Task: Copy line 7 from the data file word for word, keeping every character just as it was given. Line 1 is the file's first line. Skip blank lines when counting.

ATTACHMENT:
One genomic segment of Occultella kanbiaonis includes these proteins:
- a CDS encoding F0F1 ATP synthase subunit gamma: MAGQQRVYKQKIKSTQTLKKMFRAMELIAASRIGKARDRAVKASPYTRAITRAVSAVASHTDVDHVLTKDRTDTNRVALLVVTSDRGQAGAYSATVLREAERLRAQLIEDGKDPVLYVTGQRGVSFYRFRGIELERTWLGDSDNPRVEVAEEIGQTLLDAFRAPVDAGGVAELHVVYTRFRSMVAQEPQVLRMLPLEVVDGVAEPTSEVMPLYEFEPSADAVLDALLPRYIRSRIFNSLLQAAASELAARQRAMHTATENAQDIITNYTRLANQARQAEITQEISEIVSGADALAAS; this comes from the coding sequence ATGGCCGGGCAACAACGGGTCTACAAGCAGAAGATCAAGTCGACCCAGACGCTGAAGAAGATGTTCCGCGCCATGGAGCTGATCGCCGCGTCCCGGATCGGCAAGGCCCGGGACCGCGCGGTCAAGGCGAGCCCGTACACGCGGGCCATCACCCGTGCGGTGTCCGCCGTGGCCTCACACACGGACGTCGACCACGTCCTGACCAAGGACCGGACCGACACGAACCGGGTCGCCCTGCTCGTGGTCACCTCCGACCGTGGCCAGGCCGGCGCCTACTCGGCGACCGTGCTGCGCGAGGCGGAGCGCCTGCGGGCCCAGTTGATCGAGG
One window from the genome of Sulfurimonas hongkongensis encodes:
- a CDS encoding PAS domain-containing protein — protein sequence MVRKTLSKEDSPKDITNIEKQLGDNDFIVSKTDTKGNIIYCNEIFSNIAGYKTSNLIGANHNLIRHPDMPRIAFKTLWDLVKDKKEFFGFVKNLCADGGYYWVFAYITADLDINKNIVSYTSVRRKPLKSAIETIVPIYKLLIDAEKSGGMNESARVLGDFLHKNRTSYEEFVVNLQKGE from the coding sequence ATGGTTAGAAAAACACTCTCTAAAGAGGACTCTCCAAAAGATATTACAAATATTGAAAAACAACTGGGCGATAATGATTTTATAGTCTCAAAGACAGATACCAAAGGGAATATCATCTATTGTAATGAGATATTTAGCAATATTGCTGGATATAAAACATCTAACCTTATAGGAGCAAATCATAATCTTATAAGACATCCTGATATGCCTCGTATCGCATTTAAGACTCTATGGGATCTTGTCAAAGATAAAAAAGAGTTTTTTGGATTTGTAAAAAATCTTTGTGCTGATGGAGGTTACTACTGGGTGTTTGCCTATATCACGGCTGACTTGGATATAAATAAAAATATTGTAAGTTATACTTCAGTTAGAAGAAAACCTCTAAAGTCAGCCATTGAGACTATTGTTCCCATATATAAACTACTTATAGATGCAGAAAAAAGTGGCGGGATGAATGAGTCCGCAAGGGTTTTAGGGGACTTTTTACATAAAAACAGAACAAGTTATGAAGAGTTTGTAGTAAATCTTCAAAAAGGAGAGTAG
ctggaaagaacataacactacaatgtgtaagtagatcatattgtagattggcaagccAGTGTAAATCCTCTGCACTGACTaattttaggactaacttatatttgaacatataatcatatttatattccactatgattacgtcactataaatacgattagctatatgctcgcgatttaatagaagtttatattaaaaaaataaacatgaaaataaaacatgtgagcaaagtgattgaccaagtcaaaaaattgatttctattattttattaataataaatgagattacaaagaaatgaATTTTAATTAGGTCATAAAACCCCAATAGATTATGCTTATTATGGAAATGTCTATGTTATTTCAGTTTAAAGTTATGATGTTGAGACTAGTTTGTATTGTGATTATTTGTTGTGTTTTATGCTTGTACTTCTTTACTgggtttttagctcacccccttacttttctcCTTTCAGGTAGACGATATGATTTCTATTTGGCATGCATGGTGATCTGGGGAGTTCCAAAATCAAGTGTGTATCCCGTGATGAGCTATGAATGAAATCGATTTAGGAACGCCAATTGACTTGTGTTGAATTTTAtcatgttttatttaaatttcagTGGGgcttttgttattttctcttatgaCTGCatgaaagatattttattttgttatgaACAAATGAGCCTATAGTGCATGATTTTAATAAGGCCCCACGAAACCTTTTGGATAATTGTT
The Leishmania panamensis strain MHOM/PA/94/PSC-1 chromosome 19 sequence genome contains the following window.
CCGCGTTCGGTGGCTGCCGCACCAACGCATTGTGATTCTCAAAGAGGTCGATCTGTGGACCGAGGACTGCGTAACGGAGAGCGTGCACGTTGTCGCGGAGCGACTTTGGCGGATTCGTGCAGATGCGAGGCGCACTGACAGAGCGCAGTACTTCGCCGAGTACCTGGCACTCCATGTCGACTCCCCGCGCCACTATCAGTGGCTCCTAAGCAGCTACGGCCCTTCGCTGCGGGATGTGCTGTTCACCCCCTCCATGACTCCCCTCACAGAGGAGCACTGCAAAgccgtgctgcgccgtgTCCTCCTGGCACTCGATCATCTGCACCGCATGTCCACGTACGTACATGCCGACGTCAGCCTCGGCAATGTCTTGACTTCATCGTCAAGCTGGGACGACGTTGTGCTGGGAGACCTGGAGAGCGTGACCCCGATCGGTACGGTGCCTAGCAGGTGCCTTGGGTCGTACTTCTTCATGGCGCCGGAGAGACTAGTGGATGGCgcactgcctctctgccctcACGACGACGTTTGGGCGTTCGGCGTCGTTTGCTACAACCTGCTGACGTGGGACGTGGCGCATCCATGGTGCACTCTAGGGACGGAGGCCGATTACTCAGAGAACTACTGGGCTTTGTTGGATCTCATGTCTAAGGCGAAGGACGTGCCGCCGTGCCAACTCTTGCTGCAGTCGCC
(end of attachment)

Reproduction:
CCGCGTTCGGTGGCTGCCGCACCAACGCATTGTGATTCTCAAAGAGGTCGATCTGTGGACCGAGGACTGCGTAACGGAGAGCGTGCACGTTGTCGCGGAGCGACTTTGGCGGATTCGTGCAGATGCGAGGCGCACTGACAGAGCGCAGTACTTCGCCGAGTACCTGGCACTCCATGTCGACTCCCCGCGCCACTATCAGTGGCTCCTAAGCAGCTACGGCCCTTCGCTGCGGGATGTGCTGTTCACCCCCTCCATGACTCCCCTCACAGAGGAGCACTGCAAAgccgtgctgcgccgtgTCCTCCTGGCACTCGATCATCTGCACCGCATGTCCACGTACGTACATGCCGACGTCAGCCTCGGCAATGTCTTGACTTCATCGTCAAGCTGGGACGACGTTGTGCTGGGAGACCTGGAGAGCGTGACCCCGATCGGTACGGTGCCTAGCAGGTGCCTTGGGTCGTACTTCTTCATGGCGCCGGAGAGACTAGTGGATGGCgcactgcctctctgccctcACGACGACGTTTGGGCGTTCGGCGTCGTTTGCTACAACCTGCTGACGTGGGACGTGGCGCATCCATGGTGCACTCTAGGGACGGAGGCCGATTACTCAGAGAACTACTGGGCTTTGTTGGATCTCATGTCTAAGGCGAAGGACGTGCCGCCGTGCCAACTCTTGCTGCAGTCGCC